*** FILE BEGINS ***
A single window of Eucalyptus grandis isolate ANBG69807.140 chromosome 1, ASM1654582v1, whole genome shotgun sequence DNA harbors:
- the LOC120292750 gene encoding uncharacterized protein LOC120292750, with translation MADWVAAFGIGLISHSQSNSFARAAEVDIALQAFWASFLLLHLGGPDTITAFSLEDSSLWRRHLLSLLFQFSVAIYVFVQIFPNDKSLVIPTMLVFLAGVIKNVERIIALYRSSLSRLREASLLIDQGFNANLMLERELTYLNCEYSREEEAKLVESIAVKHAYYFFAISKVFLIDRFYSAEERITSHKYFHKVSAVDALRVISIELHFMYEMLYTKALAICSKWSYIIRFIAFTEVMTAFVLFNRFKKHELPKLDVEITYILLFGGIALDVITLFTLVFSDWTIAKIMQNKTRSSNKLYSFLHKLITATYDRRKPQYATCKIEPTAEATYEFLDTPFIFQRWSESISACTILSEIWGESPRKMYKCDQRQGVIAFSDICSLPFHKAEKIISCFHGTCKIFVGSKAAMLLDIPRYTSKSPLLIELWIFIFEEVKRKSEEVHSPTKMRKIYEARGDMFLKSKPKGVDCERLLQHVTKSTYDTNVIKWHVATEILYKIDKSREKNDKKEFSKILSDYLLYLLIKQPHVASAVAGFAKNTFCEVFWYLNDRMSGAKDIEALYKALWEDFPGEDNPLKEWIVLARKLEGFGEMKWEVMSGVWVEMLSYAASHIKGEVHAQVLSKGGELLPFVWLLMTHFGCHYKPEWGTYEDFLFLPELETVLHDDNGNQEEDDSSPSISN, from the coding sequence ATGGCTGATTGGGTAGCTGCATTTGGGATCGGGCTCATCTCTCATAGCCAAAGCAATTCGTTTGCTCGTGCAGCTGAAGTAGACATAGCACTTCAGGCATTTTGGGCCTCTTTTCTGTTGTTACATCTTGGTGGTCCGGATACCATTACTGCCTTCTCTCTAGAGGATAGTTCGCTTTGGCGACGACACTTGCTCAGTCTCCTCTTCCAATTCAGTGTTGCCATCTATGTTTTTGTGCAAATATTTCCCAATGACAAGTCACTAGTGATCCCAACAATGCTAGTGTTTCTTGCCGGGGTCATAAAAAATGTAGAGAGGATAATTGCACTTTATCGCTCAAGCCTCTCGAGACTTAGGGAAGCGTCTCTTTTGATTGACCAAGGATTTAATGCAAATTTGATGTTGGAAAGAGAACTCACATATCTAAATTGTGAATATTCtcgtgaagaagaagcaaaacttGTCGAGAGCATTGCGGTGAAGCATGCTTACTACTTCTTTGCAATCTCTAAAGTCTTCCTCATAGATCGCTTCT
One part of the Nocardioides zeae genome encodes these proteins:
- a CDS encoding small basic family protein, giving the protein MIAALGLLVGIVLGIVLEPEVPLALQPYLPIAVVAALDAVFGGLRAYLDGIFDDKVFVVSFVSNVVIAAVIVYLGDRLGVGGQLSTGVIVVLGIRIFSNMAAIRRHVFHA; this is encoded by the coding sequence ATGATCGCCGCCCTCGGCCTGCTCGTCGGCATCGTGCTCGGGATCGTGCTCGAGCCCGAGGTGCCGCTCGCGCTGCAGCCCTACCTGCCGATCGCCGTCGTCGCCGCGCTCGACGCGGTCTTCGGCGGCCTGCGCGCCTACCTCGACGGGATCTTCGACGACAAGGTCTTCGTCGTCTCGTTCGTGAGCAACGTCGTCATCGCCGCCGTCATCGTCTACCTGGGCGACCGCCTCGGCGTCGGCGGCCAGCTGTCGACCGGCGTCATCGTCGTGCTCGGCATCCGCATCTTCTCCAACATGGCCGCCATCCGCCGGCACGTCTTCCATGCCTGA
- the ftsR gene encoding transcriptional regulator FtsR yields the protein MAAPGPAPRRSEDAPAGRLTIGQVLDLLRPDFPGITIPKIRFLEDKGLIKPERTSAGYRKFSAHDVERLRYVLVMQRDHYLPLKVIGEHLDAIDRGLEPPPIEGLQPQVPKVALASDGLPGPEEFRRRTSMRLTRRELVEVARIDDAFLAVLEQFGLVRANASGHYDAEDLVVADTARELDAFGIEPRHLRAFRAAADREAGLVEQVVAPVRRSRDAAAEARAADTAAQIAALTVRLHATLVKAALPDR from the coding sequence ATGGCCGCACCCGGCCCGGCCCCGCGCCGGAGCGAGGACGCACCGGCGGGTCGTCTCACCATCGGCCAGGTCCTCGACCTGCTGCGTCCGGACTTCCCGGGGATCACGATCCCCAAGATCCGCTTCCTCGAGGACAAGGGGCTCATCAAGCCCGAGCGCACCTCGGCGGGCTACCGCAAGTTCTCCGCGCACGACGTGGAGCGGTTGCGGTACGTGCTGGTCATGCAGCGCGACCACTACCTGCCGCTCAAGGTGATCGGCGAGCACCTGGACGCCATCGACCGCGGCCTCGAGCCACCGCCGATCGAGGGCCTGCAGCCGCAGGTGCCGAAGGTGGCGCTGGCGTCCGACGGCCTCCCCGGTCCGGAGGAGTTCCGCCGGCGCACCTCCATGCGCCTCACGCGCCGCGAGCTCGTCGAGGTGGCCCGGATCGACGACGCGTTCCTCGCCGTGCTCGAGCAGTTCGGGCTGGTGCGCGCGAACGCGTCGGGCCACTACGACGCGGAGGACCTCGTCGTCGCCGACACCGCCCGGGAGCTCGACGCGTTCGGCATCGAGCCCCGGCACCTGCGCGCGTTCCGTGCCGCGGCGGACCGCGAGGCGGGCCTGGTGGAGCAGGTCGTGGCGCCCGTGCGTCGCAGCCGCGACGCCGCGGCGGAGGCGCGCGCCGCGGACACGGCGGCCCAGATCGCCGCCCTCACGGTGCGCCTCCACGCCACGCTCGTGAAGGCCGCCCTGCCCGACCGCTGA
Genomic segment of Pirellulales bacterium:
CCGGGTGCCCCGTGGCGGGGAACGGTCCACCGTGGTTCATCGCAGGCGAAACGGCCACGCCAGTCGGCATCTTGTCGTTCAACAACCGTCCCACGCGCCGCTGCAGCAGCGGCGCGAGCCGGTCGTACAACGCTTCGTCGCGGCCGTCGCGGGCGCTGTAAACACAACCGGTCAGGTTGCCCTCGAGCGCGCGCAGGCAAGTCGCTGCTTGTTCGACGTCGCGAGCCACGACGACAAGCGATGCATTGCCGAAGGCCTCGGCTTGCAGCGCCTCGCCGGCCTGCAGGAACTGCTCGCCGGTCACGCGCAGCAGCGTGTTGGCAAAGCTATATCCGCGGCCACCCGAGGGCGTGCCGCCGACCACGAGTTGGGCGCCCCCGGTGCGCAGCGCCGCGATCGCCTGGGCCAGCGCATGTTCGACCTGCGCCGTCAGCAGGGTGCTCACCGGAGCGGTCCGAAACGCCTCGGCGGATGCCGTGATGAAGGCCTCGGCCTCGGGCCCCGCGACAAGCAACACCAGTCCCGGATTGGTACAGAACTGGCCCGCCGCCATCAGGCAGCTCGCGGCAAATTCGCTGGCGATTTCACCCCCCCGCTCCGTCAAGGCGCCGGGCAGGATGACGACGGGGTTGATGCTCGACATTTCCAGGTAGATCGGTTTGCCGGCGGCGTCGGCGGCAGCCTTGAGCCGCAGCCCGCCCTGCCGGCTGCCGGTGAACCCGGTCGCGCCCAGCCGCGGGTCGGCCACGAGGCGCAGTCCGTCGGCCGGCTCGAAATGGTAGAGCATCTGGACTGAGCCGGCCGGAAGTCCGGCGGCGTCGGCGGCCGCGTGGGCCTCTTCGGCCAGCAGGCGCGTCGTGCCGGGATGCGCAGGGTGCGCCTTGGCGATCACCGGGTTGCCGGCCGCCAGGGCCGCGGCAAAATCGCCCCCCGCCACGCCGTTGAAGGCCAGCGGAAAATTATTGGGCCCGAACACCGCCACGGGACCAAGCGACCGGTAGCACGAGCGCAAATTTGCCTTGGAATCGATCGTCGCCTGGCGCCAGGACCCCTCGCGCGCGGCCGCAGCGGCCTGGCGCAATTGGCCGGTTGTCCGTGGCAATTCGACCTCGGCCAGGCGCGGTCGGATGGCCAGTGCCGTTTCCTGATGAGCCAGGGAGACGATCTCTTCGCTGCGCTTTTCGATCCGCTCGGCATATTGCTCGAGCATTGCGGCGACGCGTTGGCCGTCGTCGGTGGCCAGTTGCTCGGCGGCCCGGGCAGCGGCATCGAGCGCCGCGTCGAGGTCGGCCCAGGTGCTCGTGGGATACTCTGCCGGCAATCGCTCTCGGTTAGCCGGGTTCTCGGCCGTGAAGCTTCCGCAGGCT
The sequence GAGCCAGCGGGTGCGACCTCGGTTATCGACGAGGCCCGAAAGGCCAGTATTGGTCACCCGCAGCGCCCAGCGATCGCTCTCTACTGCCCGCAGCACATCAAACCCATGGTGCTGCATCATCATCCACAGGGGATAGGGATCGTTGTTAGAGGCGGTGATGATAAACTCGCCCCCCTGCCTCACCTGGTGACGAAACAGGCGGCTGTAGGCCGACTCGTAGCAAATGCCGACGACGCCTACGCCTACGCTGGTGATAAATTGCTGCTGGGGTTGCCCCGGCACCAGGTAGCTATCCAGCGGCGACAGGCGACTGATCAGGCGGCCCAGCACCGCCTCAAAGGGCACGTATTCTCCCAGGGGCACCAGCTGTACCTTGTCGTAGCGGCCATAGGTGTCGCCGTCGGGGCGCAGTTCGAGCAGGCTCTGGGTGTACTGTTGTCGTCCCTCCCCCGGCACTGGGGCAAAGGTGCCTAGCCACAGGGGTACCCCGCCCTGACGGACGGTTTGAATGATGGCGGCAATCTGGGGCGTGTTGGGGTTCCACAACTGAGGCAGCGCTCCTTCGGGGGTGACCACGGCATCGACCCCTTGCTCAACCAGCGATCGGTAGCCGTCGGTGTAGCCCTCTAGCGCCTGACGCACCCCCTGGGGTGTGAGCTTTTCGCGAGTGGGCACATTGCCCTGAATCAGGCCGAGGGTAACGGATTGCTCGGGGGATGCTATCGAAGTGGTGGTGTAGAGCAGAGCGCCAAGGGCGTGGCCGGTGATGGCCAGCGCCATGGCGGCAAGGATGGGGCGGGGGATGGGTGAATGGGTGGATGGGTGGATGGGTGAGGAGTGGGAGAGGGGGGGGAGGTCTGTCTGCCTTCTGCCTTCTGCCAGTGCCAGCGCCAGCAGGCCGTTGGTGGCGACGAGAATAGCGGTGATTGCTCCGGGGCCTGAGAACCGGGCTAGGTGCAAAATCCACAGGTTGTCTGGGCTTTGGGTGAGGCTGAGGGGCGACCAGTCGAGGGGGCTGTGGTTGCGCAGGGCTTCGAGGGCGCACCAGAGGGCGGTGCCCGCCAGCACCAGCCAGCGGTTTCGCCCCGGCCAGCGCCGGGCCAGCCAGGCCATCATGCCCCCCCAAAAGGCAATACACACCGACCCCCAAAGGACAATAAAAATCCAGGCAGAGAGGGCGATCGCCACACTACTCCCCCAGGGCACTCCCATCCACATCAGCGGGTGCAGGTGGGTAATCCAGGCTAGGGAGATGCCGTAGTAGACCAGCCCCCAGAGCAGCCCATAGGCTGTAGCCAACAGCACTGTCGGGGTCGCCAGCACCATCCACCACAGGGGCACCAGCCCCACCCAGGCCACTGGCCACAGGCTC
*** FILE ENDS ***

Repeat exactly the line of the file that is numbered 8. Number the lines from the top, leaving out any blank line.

The sequence GAGCCAGCGGGTGCGACCTCGGTTATCGACGAGGCCCGAAAGGCCAGTATTGGTCACCCGCAGCGCCCAGCGATCGCTCTCTACTGCCCGCAGCACATCAAACCCATGGTGCTGCATCATCATCCACAGGGGATAGGGATCGTTGTTAGAGGCGGTGATGATAAACTCGCCCCCCTGCCTCACCTGGTGACGAAACAGGCGGCTGTAGGCCGACTCGTAGCAAATGCCGACGACGCCTACGCCTACGCTGGTGATAAATTGCTGCTGGGGTTGCCCCGGCACCAGGTAGCTATCCAGCGGCGACAGGCGACTGATCAGGCGGCCCAGCACCGCCTCAAAGGGCACGTATTCTCCCAGGGGCACCAGCTGTACCTTGTCGTAGCGGCCATAGGTGTCGCCGTCGGGGCGCAGTTCGAGCAGGCTCTGGGTGTACTGTTGTCGTCCCTCCCCCGGCACTGGGGCAAAGGTGCCTAGCCACAGGGGTACCCCGCCCTGACGGACGGTTTGAATGATGGCGGCAATCTGGGGCGTGTTGGGGTTCCACAACTGAGGCAGCGCTCCTTCGGGGGTGACCACGGCATCGACCCCTTGCTCAACCAGCGATCGGTAGCCGTCGGTGTAGCCCTCTAGCGCCTGACGCACCCCCTGGGGTGTGAGCTTTTCGCGAGTGGGCACATTGCCCTGAATCAGGCCGAGGGTAACGGATTGCTCGGGGGATGCTATCGAAGTGGTGGTGTAGAGCAGAGCGCCAAGGGCGTGGCCGGTGATGGCCAGCGCCATGGCGGCAAGGATGGGGCGGGGGATGGGTGAATGGGTGGATGGGTGGATGGGTGAGGAGTGGGAGAGGGGGGGGAGGTCTGTCTGCCTTCTGCCTTCTGCCAGTGCCAGCGCCAGCAGGCCGTTGGTGGCGACGAGAATAGCGGTGATTGCTCCGGGGCCTGAGAACCGGGCTAGGTGCAAAATCCACAGGTTGTCTGGGCTTTGGGTGAGGCTGAGGGGCGACCAGTCGAGGGGGCTGTGGTTGCGCAGGGCTTCGAGGGCGCACCAGAGGGCGGTGCCCGCCAGCACCAGCCAGCGGTTTCGCCCCGGCCAGCGCCGGGCCAGCCAGGCCATCATGCCCCCCCAAAAGGCAATACACACCGACCCCCAAAGGACAATAAAAATCCAGGCAGAGAGGGCGATCGCCACACTACTCCCCCAGGGCACTCCCATCCACATCAGCGGGTGCAGGTGGGTAATCCAGGCTAGGGAGATGCCGTAGTAGACCAGCCCCCAGAGCAGCCCATAGGCTGTAGCCAACAGCACTGTCGGGGTCGCCAGCACCATCCACCACAGGGGCACCAGCCCCACCCAGGCCACTGGCCACAGGCTC